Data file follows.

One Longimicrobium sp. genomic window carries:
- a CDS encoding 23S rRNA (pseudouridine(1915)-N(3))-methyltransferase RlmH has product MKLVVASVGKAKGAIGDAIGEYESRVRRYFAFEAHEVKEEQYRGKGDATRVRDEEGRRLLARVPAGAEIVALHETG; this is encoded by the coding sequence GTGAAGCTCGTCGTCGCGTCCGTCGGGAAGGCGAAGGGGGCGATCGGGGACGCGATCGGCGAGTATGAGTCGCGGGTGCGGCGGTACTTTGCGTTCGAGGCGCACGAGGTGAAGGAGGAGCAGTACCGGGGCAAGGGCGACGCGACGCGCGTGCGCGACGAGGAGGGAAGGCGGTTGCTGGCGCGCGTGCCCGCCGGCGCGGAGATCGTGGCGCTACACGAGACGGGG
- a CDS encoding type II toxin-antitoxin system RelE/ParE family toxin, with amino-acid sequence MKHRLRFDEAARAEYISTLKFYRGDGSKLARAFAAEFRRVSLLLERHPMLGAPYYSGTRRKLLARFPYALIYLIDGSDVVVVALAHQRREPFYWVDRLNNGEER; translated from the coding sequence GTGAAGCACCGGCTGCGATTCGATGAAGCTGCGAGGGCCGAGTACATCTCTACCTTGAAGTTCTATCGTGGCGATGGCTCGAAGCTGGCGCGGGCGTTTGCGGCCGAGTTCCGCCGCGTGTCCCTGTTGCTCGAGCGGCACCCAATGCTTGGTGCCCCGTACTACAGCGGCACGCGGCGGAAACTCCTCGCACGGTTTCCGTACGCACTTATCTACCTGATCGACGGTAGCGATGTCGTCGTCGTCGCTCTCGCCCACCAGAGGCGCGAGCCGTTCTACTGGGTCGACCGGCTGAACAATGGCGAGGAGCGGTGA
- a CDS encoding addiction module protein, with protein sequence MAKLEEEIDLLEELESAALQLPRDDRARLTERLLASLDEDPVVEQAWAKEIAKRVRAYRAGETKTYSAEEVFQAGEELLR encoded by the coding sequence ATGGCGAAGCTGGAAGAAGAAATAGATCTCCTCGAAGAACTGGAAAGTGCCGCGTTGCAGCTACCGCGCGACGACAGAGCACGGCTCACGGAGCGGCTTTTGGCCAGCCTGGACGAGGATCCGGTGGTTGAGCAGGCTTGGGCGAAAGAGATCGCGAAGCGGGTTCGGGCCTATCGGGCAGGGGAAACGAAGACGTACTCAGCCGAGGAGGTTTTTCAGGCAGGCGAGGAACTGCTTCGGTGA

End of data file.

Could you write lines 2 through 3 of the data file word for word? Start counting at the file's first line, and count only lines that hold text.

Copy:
- a CDS encoding 23S rRNA (pseudouridine(1915)-N(3))-methyltransferase RlmH has product MKLVVASVGKAKGAIGDAIGEYESRVRRYFAFEAHEVKEEQYRGKGDATRVRDEEGRRLLARVPAGAEIVALHETG; this is encoded by the coding sequence GTGAAGCTCGTCGTCGCGTCCGTCGGGAAGGCGAAGGGGGCGATCGGGGACGCGATCGGCGAGTATGAGTCGCGGGTGCGGCGGTACTTTGCGTTCGAGGCGCACGAGGTGAAGGAGGAGCAGTACCGGGGCAAGGGCGACGCGACGCGCGTGCGCGACGAGGAGGGAAGGCGGTTGCTGGCGCGCGTGCCCGCCGGCGCGGAGATCGTGGCGCTACACGAGACGGGG
- a CDS encoding type II toxin-antitoxin system RelE/ParE family toxin, with amino-acid sequence MKHRLRFDEAARAEYISTLKFYRGDGSKLARAFAAEFRRVSLLLERHPMLGAPYYSGTRRKLLARFPYALIYLIDGSDVVVVALAHQRREPFYWVDRLNNGEER; translated from the coding sequence GTGAAGCACCGGCTGCGATTCGATGAAGCTGCGAGGGCCGAGTACATCTCTACCTTGAAGTTCTATCGTGGCGATGGCTCGAAGCTGGCGCGGGCGTTTGCGGCCGAGTTCCGCCGCGTGTCCCTGTTGCTCGAGCGGCACCCAATGCTTGGTGCCCCGTACTACAGCGGCACGCGGCGGAAACTCCTCGCACGGTTTCCGTACGCACTTATCTACCTGATCGACGGTAGCGATGTCGTCGTCGTCGCTCTCGCCCACCAGAGGCGCGAGCCGTTCTACTGGGTCGACCGGCTGAACAATGGCGAGGAGCGGTGA